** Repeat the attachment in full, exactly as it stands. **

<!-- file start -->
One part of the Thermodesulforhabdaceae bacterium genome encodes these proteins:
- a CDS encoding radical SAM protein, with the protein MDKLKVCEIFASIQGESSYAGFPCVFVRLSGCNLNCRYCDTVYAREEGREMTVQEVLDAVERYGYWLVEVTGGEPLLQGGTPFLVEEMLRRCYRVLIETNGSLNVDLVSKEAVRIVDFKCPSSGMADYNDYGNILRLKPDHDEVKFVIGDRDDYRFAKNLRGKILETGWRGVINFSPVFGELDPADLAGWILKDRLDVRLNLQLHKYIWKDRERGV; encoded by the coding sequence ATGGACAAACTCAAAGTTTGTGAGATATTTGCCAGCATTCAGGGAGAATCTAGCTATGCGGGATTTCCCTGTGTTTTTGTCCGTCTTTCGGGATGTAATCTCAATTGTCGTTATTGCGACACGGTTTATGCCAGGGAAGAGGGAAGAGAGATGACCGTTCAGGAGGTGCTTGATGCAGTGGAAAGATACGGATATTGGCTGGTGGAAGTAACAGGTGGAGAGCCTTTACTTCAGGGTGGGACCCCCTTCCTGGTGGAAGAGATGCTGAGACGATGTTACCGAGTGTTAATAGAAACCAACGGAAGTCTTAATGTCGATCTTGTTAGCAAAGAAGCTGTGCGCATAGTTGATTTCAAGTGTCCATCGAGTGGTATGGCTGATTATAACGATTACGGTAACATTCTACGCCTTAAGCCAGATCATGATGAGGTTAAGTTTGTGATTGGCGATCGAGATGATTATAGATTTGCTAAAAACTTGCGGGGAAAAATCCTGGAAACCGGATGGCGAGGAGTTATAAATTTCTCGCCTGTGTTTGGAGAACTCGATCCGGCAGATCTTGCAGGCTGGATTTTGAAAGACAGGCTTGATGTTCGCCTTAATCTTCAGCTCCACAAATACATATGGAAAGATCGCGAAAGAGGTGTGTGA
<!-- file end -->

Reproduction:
One part of the Thermodesulforhabdaceae bacterium genome encodes these proteins:
- a CDS encoding radical SAM protein, with the protein MDKLKVCEIFASIQGESSYAGFPCVFVRLSGCNLNCRYCDTVYAREEGREMTVQEVLDAVERYGYWLVEVTGGEPLLQGGTPFLVEEMLRRCYRVLIETNGSLNVDLVSKEAVRIVDFKCPSSGMADYNDYGNILRLKPDHDEVKFVIGDRDDYRFAKNLRGKILETGWRGVINFSPVFGELDPADLAGWILKDRLDVRLNLQLHKYIWKDRERGV; encoded by the coding sequence ATGGACAAACTCAAAGTTTGTGAGATATTTGCCAGCATTCAGGGAGAATCTAGCTATGCGGGATTTCCCTGTGTTTTTGTCCGTCTTTCGGGATGTAATCTCAATTGTCGTTATTGCGACACGGTTTATGCCAGGGAAGAGGGAAGAGAGATGACCGTTCAGGAGGTGCTTGATGCAGTGGAAAGATACGGATATTGGCTGGTGGAAGTAACAGGTGGAGAGCCTTTACTTCAGGGTGGGACCCCCTTCCTGGTGGAAGAGATGCTGAGACGATGTTACCGAGTGTTAATAGAAACCAACGGAAGTCTTAATGTCGATCTTGTTAGCAAAGAAGCTGTGCGCATAGTTGATTTCAAGTGTCCATCGAGTGGTATGGCTGATTATAACGATTACGGTAACATTCTACGCCTTAAGCCAGATCATGATGAGGTTAAGTTTGTGATTGGCGATCGAGATGATTATAGATTTGCTAAAAACTTGCGGGGAAAAATCCTGGAAACCGGATGGCGAGGAGTTATAAATTTCTCGCCTGTGTTTGGAGAACTCGATCCGGCAGATCTTGCAGGCTGGATTTTGAAAGACAGGCTTGATGTTCGCCTTAATCTTCAGCTCCACAAATACATATGGAAAGATCGCGAAAGAGGTGTGTGA